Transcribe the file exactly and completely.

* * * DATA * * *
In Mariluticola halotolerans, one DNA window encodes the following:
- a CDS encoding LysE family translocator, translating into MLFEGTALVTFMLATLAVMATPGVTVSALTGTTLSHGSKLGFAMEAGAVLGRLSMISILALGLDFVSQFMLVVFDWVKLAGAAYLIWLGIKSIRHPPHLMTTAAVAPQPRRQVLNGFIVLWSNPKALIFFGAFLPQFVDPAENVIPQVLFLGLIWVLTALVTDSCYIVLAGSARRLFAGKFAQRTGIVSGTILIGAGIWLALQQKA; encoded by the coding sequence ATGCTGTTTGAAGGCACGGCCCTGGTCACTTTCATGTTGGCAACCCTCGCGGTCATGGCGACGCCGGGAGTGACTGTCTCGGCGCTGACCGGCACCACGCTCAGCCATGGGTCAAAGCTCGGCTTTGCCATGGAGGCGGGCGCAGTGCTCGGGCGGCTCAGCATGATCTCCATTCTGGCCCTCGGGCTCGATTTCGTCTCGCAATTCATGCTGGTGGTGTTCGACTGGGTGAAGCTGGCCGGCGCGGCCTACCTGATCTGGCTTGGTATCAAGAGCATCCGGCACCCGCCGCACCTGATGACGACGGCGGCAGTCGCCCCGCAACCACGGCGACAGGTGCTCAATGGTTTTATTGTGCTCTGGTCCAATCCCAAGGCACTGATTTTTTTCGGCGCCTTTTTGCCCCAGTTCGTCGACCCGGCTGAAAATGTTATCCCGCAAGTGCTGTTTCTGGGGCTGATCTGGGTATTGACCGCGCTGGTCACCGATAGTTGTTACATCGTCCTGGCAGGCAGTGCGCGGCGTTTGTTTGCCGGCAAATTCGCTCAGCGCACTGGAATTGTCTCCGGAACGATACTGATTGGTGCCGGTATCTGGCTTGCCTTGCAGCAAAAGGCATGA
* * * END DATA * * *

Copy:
In Mariluticola halotolerans, one DNA window encodes the following:
- a CDS encoding LysE family translocator, translating into MLFEGTALVTFMLATLAVMATPGVTVSALTGTTLSHGSKLGFAMEAGAVLGRLSMISILALGLDFVSQFMLVVFDWVKLAGAAYLIWLGIKSIRHPPHLMTTAAVAPQPRRQVLNGFIVLWSNPKALIFFGAFLPQFVDPAENVIPQVLFLGLIWVLTALVTDSCYIVLAGSARRLFAGKFAQRTGIVSGTILIGAGIWLALQQKA; encoded by the coding sequence ATGCTGTTTGAAGGCACGGCCCTGGTCACTTTCATGTTGGCAACCCTCGCGGTCATGGCGACGCCGGGAGTGACTGTCTCGGCGCTGACCGGCACCACGCTCAGCCATGGGTCAAAGCTCGGCTTTGCCATGGAGGCGGGCGCAGTGCTCGGGCGGCTCAGCATGATCTCCATTCTGGCCCTCGGGCTCGATTTCGTCTCGCAATTCATGCTGGTGGTGTTCGACTGGGTGAAGCTGGCCGGCGCGGCCTACCTGATCTGGCTTGGTATCAAGAGCATCCGGCACCCGCCGCACCTGATGACGACGGCGGCAGTCGCCCCGCAACCACGGCGACAGGTGCTCAATGGTTTTATTGTGCTCTGGTCCAATCCCAAGGCACTGATTTTTTTCGGCGCCTTTTTGCCCCAGTTCGTCGACCCGGCTGAAAATGTTATCCCGCAAGTGCTGTTTCTGGGGCTGATCTGGGTATTGACCGCGCTGGTCACCGATAGTTGTTACATCGTCCTGGCAGGCAGTGCGCGGCGTTTGTTTGCCGGCAAATTCGCTCAGCGCACTGGAATTGTCTCCGGAACGATACTGATTGGTGCCGGTATCTGGCTTGCCTTGCAGCAAAAGGCATGA